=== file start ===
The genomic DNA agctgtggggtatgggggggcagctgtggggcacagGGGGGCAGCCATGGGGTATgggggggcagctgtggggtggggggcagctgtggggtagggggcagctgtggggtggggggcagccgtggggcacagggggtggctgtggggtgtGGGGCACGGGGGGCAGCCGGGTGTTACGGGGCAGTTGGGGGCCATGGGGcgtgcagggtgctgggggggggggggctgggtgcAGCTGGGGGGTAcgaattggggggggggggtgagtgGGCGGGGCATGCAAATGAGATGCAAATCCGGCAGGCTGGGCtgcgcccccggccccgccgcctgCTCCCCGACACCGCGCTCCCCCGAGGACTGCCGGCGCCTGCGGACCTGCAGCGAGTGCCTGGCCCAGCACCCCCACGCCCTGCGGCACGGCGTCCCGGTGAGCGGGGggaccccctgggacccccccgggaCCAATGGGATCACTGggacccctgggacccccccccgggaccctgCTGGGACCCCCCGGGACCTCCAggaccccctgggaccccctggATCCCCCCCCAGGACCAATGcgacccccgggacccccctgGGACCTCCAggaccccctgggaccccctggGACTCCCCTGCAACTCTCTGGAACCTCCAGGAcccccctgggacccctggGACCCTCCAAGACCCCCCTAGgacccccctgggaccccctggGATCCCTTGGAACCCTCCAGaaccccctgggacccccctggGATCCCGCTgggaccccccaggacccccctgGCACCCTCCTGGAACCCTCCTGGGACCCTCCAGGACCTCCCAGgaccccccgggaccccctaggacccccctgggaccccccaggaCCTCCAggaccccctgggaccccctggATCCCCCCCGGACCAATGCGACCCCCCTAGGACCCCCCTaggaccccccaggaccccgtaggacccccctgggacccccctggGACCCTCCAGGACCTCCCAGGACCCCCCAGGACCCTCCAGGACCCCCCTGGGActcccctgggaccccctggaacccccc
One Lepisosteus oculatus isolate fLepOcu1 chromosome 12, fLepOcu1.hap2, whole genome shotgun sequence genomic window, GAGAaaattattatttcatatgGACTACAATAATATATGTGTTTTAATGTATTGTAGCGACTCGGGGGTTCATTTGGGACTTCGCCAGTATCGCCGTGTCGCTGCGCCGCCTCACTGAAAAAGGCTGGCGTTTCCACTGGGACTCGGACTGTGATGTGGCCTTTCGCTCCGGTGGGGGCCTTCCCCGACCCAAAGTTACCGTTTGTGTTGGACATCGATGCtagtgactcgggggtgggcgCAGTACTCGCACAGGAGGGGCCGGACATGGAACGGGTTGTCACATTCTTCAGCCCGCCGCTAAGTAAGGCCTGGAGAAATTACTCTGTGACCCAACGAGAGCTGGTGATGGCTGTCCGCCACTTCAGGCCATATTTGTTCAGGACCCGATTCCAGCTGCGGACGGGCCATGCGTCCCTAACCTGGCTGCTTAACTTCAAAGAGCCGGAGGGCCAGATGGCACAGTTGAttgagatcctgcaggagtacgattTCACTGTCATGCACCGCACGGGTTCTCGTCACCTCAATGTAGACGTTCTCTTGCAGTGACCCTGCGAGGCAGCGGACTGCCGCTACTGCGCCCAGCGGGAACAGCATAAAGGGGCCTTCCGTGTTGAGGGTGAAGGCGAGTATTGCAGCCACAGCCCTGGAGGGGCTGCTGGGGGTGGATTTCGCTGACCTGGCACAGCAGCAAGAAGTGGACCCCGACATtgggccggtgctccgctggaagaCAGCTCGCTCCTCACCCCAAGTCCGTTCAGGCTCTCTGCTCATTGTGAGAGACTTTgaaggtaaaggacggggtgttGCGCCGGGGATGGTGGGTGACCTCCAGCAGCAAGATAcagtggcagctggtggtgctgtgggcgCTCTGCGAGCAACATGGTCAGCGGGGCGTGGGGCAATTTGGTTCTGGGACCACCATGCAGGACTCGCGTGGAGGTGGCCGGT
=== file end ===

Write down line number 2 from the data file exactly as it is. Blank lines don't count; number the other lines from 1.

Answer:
One Lepisosteus oculatus isolate fLepOcu1 chromosome 12, fLepOcu1.hap2, whole genome shotgun sequence genomic window, GAGAaaattattatttcatatgGACTACAATAATATATGTGTTTTAATGTATTGTAGCGACTCGGGGGTTCATTTGGGACTTCGCCAGTATCGCCGTGTCGCTGCGCCGCCTCACTGAAAAAGGCTGGCGTTTCCACTGGGACTCGGACTGTGATGTGGCCTTTCGCTCCGGTGGGGGCCTTCCCCGACCCAAAGTTACCGTTTGTGTTGGACATCGATGCtagtgactcgggggtgggcgCAGTACTCGCACAGGAGGGGCCGGACATGGAACGGGTTGTCACATTCTTCAGCCCGCCGCTAAGTAAGGCCTGGAGAAATTACTCTGTGACCCAACGAGAGCTGGTGATGGCTGTCCGCCACTTCAGGCCATATTTGTTCAGGACCCGATTCCAGCTGCGGACGGGCCATGCGTCCCTAACCTGGCTGCTTAACTTCAAAGAGCCGGAGGGCCAGATGGCACAGTTGAttgagatcctgcaggagtacgattTCACTGTCATGCACCGCACGGGTTCTCGTCACCTCAATGTAGACGTTCTCTTGCAGTGACCCTGCGAGGCAGCGGACTGCCGCTACTGCGCCCAGCGGGAACAGCATAAAGGGGCCTTCCGTGTTGAGGGTGAAGGCGAGTATTGCAGCCACAGCCCTGGAGGGGCTGCTGGGGGTGGATTTCGCTGACCTGGCACAGCAGCAAGAAGTGGACCCCGACATtgggccggtgctccgctggaagaCAGCTCGCTCCTCACCCCAAGTCCGTTCAGGCTCTCTGCTCATTGTGAGAGACTTTgaaggtaaaggacggggtgttGCGCCGGGGATGGTGGGTGACCTCCAGCAGCAAGATAcagtggcagctggtggtgctgtgggcgCTCTGCGAGCAACATGGTCAGCGGGGCGTGGGGCAATTTGGTTCTGGGACCACCATGCAGGACTCGCGTGGAGGTGGCCGGT